Re: [intel-sgx-kernel-dev] [PATCH v11 13/13] intel_sgx: in-kernel launch enclave

From: Neil Horman
Date: Tue Jun 12 2018 - 13:45:51 EST

On Mon, Jun 11, 2018 at 09:55:29PM -0700, Andy Lutomirski wrote:
> On Mon, Jun 11, 2018 at 4:52 AM Neil Horman <nhorman@xxxxxxxxxx> wrote:
> >
> > On Sun, Jun 10, 2018 at 10:17:13PM -0700, Andy Lutomirski wrote:
> > > > On Jun 9, 2018, at 10:39 PM, Andy Lutomirski <luto@xxxxxxxxxx> wrote:
> > > >
> > > > On Fri, Jun 8, 2018 at 10:32 AM Jarkko Sakkinen
> > > > <jarkko.sakkinen@xxxxxxxxxxxxxxx> wrote:
> > > >>
> > > >> The Launch Enclave (LE) generates cryptographic launch tokens for user
> > > >> enclaves. A launch token is used by EINIT to check whether the enclave
> > > >> is authorized to launch or not. By having its own launch enclave, Linux
> > > >> has full control of the enclave launch process.
> > > >>
> > > >> LE is wrapped into a user space proxy program that reads enclave
> > > >> signatures outputs launch tokens. The kernel-side glue code is
> > > >> implemented by using the user space helper framework. The IPC between
> > > >> the LE proxy program and kernel is handled with an anonymous inode.
> > > >>
> > > >> The commit also adds enclave signing tool that is used by kbuild to
> > > >> measure and sign the launch enclave. CONFIG_INTEL_SGX_SIGNING_KEY points
> > > >> to a PEM-file for the 3072-bit RSA key that is used as the LE public key
> > > >> pair. The default location is:
> > > >>
> > > >> drivers/platform/x86/intel_sgx/sgx_signing_key.pem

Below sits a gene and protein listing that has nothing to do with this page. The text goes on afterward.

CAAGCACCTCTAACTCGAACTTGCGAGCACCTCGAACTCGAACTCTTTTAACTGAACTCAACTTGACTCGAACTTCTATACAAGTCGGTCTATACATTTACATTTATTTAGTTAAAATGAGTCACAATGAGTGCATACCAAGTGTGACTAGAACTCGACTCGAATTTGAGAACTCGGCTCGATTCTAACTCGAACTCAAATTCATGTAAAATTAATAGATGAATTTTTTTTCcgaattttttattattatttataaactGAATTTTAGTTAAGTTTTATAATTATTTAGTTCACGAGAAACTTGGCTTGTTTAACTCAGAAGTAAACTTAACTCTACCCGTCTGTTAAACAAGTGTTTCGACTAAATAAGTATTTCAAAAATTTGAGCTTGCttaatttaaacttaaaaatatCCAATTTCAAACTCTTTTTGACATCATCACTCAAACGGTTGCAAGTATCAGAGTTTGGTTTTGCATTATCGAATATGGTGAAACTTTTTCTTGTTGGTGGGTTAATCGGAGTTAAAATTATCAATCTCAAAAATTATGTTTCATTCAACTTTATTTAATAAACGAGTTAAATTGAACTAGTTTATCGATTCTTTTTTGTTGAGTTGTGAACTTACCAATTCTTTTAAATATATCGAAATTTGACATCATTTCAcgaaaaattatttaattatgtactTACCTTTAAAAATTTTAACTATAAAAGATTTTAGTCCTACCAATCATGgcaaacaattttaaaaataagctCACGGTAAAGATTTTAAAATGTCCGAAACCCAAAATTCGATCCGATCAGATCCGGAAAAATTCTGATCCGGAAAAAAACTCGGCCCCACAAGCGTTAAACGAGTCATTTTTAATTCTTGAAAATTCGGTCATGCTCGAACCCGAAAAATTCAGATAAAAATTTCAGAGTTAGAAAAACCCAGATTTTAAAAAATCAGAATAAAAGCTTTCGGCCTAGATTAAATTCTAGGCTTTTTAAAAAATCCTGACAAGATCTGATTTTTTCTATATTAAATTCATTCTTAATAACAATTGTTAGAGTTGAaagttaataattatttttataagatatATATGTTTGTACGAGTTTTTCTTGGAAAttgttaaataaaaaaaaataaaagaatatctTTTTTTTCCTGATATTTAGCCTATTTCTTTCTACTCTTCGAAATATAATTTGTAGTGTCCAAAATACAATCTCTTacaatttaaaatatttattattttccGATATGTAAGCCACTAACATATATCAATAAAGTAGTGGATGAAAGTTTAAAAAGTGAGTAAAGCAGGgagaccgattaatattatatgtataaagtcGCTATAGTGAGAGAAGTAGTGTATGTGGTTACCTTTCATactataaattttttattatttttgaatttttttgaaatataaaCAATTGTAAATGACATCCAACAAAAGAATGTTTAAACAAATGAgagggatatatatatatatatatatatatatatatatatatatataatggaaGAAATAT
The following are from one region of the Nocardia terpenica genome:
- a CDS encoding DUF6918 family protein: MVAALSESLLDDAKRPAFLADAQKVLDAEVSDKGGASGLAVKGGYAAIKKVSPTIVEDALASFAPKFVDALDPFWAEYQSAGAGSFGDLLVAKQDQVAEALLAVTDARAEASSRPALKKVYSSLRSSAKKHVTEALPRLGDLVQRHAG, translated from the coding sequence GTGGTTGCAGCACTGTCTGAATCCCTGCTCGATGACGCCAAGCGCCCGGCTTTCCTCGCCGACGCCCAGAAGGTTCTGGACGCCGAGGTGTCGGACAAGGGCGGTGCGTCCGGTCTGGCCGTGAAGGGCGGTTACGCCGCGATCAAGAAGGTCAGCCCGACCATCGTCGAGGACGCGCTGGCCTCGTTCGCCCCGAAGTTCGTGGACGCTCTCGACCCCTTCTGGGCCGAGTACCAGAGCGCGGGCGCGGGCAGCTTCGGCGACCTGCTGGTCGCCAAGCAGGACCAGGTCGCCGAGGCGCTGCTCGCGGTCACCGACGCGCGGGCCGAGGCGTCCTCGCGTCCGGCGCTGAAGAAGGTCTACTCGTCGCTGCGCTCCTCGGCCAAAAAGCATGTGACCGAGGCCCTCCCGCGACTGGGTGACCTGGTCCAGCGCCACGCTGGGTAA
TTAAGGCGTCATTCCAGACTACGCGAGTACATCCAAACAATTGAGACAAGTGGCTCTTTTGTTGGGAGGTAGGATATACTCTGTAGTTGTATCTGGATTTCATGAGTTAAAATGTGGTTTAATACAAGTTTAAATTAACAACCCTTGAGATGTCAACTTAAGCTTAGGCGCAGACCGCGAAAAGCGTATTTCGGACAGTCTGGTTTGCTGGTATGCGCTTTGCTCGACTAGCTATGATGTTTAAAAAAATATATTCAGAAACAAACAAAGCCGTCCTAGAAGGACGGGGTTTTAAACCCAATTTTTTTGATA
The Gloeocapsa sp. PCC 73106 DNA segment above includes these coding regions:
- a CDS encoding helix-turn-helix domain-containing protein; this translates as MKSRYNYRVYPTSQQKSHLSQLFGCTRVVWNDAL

> > > >>
> > > >> If the default key does not exist kbuild will generate a random key and
> > > >> place it to this location. KBUILD_SGX_SIGN_PIN can be used to specify
> > > >> the passphrase for the LE public key.
> > > >
> > > > It seems to me that it might be more useful to just commit a key pair
> > > > into the kernel. As far as I know, there is no security whatsoever
> > > > gained by keeping the private key private, so why not make
> > > > reproducible builds easier by simply fixing the key?
> > >
> > > Having thought about this some more, I think that you should
> > > completely remove support for specifying a key. Provide a fixed key
> > > pair, hard code the cache, and call it a day. If you make the key
> > > configurable, every vendor that has any vendor keys (Debian, Ubuntu,
> > > Fedora, Red Hat, SuSE, Clear Linux, etc) will see that config option
> > > and set up their own key pair for no gain whatsoever. Instead, it'll
> > > give some illusion of security and it'll slow down operations in a VM
> > > guest due to swapping out the values of the MSRs. And, if the code to
> > > support a locked MSR that just happens to have the right value stays
> > > in the kernel, then we'll risk having vendors actually ship one
> > > distro's public key hash, and that will seriously suck.
> > >
> > If you hard code the key pair however, doesn't that imply that anyone can sign a
> > user space binary as a launch enclave, and potentially gain control of the token
> > granting process?
> Yes and no.
> First of all, the kernel driver shouldn't be allowing user code to
> launch a launch enclave regardless of signature. I haven't gotten far